Elite professional golfers Rory McIlroy, Dustin Johnson, Rickie Fowler and Matthew Wolff will face off on Sunday, May 17 in a televised match at the famed Seminole Golf Club in Juno Beach, Fla.
The event, called the TaylorMade Driving Relief Skins Game, will provide millions of dollars to the relief effort in the wake of the coronavirus pandemic. It will be a team game skins game, with McIlroy and Johnson's winnings pledged to the American Nurses Foundation. Fowler and Wolff have designated the CDC Foundation as the recipient of their earnings. Farmers Insurance has also pledged $1 million to Off Their Plate, an organization aiding healthcare workers on the front lines of the pandemic.
The event will be broadcast live from 2-6 p.m. (ET) on NBC, Golf Channel, NBCSN and Sky Sports, and will be streamed for free on PGA Tour Live (NBC Sports Gold and Amazon Prime Video), GolfPass and GolfChannel.com.
The event should be a welcome respite for fans, who have had precious little in the way of live golf to enjoy since the PGA Tour season ground to a complete halt after the first round of The Players Championship on March 12. McIlroy and Johnson are #1 and #5 in the Official World Golf Rankings, respectively. Fowler (#27) is one of the game's most personable and marketable players, and Wolff (#110), who dazzled fans in his maiden PGA Tour victory at last year's 3M Championship, is part of the latest crop of exciting talent to come out of the college ranks. His unique, homegrown swing is another part of his appeal.
Great golfers (and viewers) deserve a world-class course
There is a long history of televised golf matches at famous golf courses, going back to the early days of Shell's Wonderful World of Golf, which in 1962 pitted Gene Littler and Byron Nelson against each other at Pine Valley Golf Club, long considered America's greatest course. In recent years, however, both regular events and the occasional made-for-TV affairs have mostly been held at courses that are functional, but not memorable.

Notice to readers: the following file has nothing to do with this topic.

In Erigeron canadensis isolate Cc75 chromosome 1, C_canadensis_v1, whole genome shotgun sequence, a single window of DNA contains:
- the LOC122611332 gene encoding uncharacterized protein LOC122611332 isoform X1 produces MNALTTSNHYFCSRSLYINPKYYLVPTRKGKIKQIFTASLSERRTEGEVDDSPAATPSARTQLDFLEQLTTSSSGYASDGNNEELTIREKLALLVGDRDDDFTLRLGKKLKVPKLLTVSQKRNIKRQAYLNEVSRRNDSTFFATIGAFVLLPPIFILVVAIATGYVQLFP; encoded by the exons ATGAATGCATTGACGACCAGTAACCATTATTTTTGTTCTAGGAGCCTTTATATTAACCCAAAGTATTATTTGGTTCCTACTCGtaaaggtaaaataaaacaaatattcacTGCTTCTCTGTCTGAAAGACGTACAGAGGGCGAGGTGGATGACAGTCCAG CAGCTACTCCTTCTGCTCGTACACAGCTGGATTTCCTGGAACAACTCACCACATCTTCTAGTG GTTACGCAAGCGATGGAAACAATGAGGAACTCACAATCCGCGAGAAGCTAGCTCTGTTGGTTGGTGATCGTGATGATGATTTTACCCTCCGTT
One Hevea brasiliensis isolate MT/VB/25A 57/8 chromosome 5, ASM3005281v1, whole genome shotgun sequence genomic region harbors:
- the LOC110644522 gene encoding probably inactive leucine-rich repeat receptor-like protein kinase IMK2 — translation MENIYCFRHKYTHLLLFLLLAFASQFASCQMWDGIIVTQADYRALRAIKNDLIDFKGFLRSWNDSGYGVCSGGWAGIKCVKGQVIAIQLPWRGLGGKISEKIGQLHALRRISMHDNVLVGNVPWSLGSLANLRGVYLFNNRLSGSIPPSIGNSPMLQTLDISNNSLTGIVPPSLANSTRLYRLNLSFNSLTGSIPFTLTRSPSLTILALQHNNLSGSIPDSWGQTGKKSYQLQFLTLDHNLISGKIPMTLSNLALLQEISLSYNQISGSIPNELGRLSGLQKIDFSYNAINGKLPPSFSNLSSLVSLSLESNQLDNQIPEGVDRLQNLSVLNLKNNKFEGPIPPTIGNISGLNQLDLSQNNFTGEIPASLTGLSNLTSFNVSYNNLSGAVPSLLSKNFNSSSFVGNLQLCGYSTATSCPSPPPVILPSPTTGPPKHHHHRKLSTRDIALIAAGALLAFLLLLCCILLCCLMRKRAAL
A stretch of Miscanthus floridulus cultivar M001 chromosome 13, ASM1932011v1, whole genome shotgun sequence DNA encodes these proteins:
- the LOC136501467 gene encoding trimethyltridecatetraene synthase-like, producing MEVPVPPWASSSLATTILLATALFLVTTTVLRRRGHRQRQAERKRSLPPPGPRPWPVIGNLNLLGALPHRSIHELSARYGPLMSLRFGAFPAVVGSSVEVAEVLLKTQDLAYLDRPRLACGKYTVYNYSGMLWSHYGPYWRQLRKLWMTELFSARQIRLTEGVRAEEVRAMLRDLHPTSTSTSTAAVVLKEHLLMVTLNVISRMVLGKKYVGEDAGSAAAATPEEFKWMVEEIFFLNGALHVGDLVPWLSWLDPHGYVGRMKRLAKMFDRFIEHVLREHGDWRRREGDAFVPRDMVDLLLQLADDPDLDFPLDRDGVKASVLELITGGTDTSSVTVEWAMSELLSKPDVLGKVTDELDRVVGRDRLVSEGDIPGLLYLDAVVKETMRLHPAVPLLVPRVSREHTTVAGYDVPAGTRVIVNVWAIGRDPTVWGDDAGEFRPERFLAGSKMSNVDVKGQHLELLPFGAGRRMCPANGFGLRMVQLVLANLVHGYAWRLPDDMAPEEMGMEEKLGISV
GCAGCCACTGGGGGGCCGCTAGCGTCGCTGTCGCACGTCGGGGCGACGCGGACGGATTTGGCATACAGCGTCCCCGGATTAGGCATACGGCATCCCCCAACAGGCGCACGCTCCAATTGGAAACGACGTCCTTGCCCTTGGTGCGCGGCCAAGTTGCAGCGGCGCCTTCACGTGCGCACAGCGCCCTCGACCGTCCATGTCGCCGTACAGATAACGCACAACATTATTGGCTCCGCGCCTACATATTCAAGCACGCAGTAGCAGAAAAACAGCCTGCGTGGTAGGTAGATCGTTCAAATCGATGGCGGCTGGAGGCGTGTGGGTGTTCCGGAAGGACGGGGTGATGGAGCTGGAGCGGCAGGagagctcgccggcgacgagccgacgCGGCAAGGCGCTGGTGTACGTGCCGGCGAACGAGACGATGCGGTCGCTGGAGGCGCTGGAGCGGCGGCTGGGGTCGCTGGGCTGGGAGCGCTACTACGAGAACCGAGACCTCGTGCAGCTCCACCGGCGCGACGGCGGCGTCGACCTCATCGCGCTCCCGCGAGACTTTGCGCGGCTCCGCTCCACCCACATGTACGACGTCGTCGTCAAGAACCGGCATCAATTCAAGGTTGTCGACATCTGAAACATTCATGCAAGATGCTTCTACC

Opportunity to see Ross' Seminole Golf Club
A member of the elite ranks of golf courses that has never been televised before, Seminole breaks that mold, ranking #12 on the most recent Golf Digest 'America's 100 Greatest Courses' list, and #13 on Golfweek's latest 'Top 200 Classic Courses' list.
Opened in 1929, Seminole was designed by Donald Ross. Dick Wilson made some adjustments after World War II and Bill Coore and Ben Crenshaw have restored aspects of the course's original character in the last five years. It sits on a trapezoid-shaped plot of land facing the Atlantic Ocean, making it one of a just a handful of Florida courses where the great blue expanse is within sight. A sandy ridge runs through part of the property, giving the course a surprising amount of elevation change. Coore and Crenshaw reintroduced sandy rough areas to much of the course, giving it an appropriately beachy flair. The compact routing keeps the course from being stretched much past its current back-tee measurement of 6,866 yards, but the quartet of PGA Tour pros competing there will have their hands full with one of the most challenging sets of green complexes in the game, plus a virtually guaranteed healthy ocean breeze.
"Each hole has subtle features that require focus to notice and appreciate and the par 3s are as fine and stern a set of 3s [as] you can find anywhere," writes Golf Channel's Gary Williams in his 2013 review of the course. Few know the course better than Williams; he once served as an assistant pro at the club under legendary head professional Bob Ford.
There are better golf courses in America but there is no better experience if you love golf history and appreciate a true celebration of it on a daily basis. It is a day to cherish.
Seminole's architectural significance and natural splendor make it an ideal choice for an event that seeks to maximize exposure for the noble causes it will serve. With a stripped-down production effort, the players and the course should shine equally. It is also a wise move on the club's part, as this experience should inform the production of the 2021 Walker Cup at Seminole next May. In 2025, that event will give spectators and TV viewers another tantalizing look at one of America's greatest and most exclusive courses: Cypress Point Club in Pebble Beach, Calif.
For golfers who have long heard about what a treat it is to play Seminole but have never scored a coveted invitation to play it, May 17's match will be appointment television.